Is there a good place to develop wave energy in Oregon’s 3-mile swath of the Pacific?
State planners are developing a series of maps that they hope will reveal places in the territorial sea that aren’t vital to the fishing or shipping industries, or sensitive marine species, or surfers, or oceanographic research, or undersea transmission cables …
The list goes on. But the point is these maps are designed to flag the lesser-used places as potential sites for marine renewable energy projects – a brand new ocean use that isn’t part of the current territorial sea plan.
The maps compile years of work and data from a dozen different groups. For example, Ecotrust surveyed fishermen coast-wide and managed to get them to identify their most valuable fishing grounds. Oregon State University has mapped the sea floor – so we know which areas have rocky reefs, for example. Each of those maps are layers in an interactive Google Earth map.
Spatial planning in the ocean taking the state a step toward a land-use planning system for the sea, according to Paul Klarin of Oregon Department of Land Conservation and Development.
“We’re trying to identify areas where we could have a new use like renewable energy that does not impact any of the existing uses,” he said. “But you’ll see a lot of the map has already got something on it. On land, everything is cut, spliced and zoned for specific uses. In the ocean, there really has been no spatial planning of any sort.”
Oregon’s Ocean Policy Advisory Council is presenting the maps to coastal communities and asking for input on what else should be taken into account before the state swings open the door to marine energy developers (although there are already plans to develop wave energy test sites on the coast off Reedsport and Yaquina Head).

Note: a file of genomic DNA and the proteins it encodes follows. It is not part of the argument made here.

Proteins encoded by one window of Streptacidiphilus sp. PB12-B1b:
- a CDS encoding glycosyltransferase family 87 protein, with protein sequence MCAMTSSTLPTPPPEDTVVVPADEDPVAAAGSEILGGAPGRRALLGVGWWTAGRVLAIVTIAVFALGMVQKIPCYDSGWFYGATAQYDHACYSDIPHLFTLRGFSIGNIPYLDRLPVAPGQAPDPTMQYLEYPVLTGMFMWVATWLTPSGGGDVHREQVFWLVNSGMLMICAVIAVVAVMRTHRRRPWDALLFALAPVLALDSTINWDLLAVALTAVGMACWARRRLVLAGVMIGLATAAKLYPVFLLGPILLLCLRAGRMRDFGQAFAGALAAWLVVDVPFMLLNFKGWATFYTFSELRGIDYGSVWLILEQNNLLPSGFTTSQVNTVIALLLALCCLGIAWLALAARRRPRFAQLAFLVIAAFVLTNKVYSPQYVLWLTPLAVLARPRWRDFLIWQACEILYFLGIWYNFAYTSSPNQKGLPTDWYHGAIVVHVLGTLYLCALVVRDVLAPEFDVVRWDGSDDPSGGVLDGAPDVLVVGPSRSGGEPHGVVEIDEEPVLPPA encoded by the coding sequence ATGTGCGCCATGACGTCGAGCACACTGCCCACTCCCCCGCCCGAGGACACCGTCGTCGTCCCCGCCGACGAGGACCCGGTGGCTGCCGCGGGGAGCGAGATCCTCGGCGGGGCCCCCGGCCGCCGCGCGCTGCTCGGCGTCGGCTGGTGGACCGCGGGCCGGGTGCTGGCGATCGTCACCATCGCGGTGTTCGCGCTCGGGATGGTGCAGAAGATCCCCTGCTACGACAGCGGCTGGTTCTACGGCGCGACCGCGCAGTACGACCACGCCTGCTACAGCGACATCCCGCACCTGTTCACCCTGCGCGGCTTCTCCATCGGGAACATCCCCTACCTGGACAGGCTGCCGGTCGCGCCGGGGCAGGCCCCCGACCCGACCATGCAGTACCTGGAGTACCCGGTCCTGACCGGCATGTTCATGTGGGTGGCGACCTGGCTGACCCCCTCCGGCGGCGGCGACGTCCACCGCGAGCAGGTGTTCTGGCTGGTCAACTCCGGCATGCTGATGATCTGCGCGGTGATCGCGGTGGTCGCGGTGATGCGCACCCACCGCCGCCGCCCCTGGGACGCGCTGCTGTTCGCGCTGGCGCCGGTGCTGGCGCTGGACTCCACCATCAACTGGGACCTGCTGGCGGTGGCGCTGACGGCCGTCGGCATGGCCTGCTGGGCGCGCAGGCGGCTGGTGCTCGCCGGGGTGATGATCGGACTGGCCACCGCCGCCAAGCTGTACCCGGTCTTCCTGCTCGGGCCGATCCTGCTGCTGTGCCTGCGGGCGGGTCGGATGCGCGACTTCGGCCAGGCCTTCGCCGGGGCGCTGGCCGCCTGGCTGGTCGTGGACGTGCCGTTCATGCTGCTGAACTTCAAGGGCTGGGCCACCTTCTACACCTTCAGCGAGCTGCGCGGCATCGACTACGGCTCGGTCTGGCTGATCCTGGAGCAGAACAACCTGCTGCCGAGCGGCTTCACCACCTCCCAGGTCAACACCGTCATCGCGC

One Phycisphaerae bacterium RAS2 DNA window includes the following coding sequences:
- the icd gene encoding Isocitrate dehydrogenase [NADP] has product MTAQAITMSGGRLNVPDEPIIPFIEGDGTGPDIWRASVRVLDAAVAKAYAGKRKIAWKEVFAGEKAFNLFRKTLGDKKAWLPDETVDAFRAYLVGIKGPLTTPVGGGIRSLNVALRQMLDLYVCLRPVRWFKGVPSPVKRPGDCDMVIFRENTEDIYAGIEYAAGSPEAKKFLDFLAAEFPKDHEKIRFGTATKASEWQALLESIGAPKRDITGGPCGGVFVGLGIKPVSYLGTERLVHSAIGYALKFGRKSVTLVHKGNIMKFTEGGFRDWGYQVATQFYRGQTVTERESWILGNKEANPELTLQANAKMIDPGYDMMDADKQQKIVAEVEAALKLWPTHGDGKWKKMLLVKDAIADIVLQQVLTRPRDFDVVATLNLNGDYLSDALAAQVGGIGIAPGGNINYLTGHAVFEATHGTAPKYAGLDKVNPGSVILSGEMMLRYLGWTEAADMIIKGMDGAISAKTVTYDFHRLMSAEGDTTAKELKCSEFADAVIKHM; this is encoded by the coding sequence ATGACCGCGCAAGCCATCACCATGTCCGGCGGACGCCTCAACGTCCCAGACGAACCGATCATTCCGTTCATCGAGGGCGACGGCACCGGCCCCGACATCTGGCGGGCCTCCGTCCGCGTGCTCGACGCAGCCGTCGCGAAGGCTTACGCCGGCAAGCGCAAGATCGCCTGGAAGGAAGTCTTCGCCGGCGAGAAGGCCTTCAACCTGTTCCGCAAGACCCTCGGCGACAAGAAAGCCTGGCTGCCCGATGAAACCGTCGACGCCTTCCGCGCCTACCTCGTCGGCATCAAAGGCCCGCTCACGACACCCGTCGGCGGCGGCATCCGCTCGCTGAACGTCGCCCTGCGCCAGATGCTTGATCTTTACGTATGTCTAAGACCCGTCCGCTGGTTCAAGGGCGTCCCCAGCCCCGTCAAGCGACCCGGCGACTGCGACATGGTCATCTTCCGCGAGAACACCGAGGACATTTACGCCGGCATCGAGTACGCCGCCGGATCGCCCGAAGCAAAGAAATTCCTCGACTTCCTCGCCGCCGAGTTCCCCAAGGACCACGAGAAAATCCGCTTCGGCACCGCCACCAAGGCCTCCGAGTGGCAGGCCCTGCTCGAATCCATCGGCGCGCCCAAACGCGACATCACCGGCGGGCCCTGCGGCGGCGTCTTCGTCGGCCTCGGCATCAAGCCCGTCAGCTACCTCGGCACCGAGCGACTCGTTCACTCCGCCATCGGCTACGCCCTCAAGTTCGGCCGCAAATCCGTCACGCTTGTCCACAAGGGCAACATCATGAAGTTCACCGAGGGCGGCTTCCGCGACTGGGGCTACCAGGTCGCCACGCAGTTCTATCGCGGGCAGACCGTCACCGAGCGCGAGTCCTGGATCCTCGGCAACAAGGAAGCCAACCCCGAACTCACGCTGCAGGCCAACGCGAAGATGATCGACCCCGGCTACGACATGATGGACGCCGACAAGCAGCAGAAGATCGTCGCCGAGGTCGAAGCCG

“We’ve been at this for three years, but this is really the first inning,” said Onno Husing, a Council member and director of the Oregon Coastal Zone Management Association. “The goal is to add more insights to these maps so we can surgically identify sites that would have opportunities for renewable energy. We want to find places that work for everybody.”
Among the ecological considerations in the planning process are seal and sea lion haul-outs, bull kelp forests, seabird nests and, of course, marine reserves. The layers of data built into the Google map can be individually selected to specifically target the conflicts that might come into play from one type of wave energy device on the surface of the water versus one that rests on the sea floor.
The process is making fishermen wary, and it’s keeping marine renewable energy developers on the edge of their seats.
Astoria crab fisherman Brian Petersen said he doubts any wave energy devices will stay put for long in the “savage conditions” in the ocean. And with the rocky areas off limits, he said, the sandy bottom is left open to wave energy development.
“That’s where we crab,” he said. “I can tell you the territorial sea is very small. I imagine there’s been a crab pot in every area of the territorial sea at one time or another and probably will be again. Crabbing is just that aggressive and that important to crab fishermen. They look for ground that hasn’t been fished and fish it. We see some real conflicts between crab fisheries and wave energy farms.”
But members of the industry advisory group Oregon Wave Energy Trust say there are new wave buoy technologies that have proven they can withstand Oregon’s harsh ocean conditions. The wave energy industry has supported the state planning process in general, Klarin said, because developers want to identify the areas they can safely target for future projects.